If new contracts handed out to Anaheim Ducks forwards Ryan Getzlaf (earlier this month) and Corey Perry (last night) are any indication, the economics of signing a star player under the new collective bargaining agreement are going to be significantly different than they were under the old one.
The new order of things is something that is being noticed in the upper echelons of team management, at least if the veteran executive quoted by the Edmonton Journal’s Jim Matheson on Sunday is any indication:
A well-respected, longtime NHL executive, raising his eyebrows at Anaheim giving centre/captain Ryan Getzlaf a whopping $8.25 million a year in a new eight-year deal: “That’s almost as much as Crosby’s getting (on average).” Still not sure why Perry hasn’t just signed the identical $66-million contract. They are tied at the hip, aren’t they? Perry, I hear, goes home to Ontario every year so not married to California like Getzlaf is.
While many speculated that Perry might be interested in spending his seasons a little closer to Ontario, he ultimately did sign a very similar contract to Getzlaf, one worth $69 million, with the Ducks on Monday night.
The question, though is this: why are (admittedly excellent) players like Perry and Getzlaf getting as much per year as Crosby?
The Answer: They Aren’t, Really
While a breakdown of Perry’s deal wasn’t available while I was writing this, a quick comparison of Crosby to Getzlaf shows that there really isn’t much to compare. Over the eight years that Getzlaf is under contract, Crosby is going to earn a little more than $20 million additional dollars than the Ducks’ captain.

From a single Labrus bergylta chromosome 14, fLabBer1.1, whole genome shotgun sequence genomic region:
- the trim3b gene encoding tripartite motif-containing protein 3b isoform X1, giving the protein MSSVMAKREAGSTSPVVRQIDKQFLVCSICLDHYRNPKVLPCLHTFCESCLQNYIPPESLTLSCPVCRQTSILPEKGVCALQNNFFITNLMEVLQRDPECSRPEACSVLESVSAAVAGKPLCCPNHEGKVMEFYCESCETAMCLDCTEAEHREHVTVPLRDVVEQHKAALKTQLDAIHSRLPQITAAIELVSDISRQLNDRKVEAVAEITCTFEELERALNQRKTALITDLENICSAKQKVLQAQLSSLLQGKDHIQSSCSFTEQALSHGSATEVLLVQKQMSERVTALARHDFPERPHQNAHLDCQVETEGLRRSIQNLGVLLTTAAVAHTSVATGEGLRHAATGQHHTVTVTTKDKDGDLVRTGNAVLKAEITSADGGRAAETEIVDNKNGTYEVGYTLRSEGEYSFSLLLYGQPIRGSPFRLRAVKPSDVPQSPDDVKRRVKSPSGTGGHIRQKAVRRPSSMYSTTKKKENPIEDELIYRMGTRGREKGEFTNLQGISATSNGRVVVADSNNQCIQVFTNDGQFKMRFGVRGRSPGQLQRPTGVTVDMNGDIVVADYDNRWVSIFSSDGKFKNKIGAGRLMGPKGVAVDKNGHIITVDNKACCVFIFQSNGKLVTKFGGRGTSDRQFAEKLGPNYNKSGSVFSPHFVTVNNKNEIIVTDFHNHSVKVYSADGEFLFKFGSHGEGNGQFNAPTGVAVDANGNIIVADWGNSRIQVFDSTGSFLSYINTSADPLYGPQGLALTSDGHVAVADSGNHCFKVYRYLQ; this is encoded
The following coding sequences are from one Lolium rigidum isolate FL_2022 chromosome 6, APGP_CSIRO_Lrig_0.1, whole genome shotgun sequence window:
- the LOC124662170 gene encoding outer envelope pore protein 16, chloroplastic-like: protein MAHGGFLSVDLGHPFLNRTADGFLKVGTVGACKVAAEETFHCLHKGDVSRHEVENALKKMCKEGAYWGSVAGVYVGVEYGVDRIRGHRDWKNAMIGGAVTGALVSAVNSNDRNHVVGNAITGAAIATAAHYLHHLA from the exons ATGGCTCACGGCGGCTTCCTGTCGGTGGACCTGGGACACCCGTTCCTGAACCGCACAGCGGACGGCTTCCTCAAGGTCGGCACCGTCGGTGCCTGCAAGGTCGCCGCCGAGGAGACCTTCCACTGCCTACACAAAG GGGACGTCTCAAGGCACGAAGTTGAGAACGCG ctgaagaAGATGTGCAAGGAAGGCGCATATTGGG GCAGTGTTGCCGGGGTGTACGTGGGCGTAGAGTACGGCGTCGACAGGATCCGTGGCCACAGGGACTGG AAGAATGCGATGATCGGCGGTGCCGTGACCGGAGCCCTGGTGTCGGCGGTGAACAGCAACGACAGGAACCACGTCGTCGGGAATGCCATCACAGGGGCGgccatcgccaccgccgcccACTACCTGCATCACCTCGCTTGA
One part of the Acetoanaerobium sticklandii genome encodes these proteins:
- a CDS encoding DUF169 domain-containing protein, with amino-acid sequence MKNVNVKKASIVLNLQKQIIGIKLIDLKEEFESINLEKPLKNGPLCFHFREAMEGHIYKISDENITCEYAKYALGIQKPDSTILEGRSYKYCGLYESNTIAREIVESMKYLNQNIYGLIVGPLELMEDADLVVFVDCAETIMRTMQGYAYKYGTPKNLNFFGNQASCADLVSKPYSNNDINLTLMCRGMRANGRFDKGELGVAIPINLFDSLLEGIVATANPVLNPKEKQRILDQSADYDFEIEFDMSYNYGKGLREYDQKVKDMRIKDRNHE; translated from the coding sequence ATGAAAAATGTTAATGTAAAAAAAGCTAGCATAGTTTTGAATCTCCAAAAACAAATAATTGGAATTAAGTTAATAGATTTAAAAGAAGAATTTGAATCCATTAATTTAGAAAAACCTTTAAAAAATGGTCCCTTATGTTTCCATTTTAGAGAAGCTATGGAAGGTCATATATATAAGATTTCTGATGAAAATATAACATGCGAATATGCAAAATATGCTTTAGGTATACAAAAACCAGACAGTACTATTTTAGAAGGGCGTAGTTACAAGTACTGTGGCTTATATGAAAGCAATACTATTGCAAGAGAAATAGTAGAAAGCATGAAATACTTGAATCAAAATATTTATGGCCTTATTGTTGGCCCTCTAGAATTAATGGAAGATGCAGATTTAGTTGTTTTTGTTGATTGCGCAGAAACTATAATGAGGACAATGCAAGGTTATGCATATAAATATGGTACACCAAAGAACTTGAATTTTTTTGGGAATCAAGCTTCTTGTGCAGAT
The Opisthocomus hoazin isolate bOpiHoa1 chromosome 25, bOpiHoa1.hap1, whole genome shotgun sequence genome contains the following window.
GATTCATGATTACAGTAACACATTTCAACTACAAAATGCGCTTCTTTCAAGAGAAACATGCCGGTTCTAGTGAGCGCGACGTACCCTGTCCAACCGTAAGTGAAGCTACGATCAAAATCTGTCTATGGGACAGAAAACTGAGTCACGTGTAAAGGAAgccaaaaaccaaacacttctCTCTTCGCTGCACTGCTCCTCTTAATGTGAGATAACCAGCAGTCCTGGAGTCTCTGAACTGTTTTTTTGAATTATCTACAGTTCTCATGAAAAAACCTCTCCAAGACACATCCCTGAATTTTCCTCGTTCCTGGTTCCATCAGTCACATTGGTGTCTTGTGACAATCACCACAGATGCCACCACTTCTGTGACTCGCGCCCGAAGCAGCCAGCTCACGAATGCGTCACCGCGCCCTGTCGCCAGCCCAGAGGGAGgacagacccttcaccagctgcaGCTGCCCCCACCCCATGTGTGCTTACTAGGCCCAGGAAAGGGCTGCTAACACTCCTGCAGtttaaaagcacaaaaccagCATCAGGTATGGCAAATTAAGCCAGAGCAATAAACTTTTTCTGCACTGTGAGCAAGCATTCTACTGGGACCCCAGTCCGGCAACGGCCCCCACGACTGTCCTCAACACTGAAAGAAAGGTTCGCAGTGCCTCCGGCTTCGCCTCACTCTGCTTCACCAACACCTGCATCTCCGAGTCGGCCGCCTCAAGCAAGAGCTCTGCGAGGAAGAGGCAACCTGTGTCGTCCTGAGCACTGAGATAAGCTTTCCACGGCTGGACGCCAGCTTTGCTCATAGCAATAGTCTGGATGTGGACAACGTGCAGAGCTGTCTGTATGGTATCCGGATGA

After Getzlaf’s contract ends, Crosby still has another year of his deal at $9 million. Only in the summer of 2022 – at the age of 35 – does Crosby’s annual salary drop to $3 million per year.
Despite the similarities in cap hit, Crosby’s deal is better in two highly significant ways for the player: the front-loading means that he’ll out-earn Getzlaf by a sizable margin in the mid-term, and the length of the deal offers him security against injury, something that has real value to any NHL player and especially one with a history of concussion.
But Crosby’s deal is also better for the Pittsburgh Penguins in terms of cap management. The back-diving in later years means that Crosby’s deal is more easily fit under the cap than it would be if it ended after eight years as currently structured (the cap hit would be more than $2 million higher). In later years, when Crosby’s cap hit is higher than his salary, the cap will also presumably be higher (and assuming no major drop-off, Crosby will still be worth the money).
The Ducks can’t negotiate a similar deal with Getzlaf now, though. The new CBA limits the contract term to eight years – it would have been seven for a team other than the Ducks – and variance caps prevent similar back-diving even if it weren’t for the term limits. So the Ducks don’t have the option of getting Getzlaf under the salary cap at a modest cap hit – the cap hit must more accurately reflect what he’s being paid. This is almost certainly going to be the new normal for players in the Getzlaf/Perry range – higher cap hits on (relatively) shorter deals. It’s not that they’re being paid the same as Crosby, it’s just that teams now have more difficulty finessing the cap hit.
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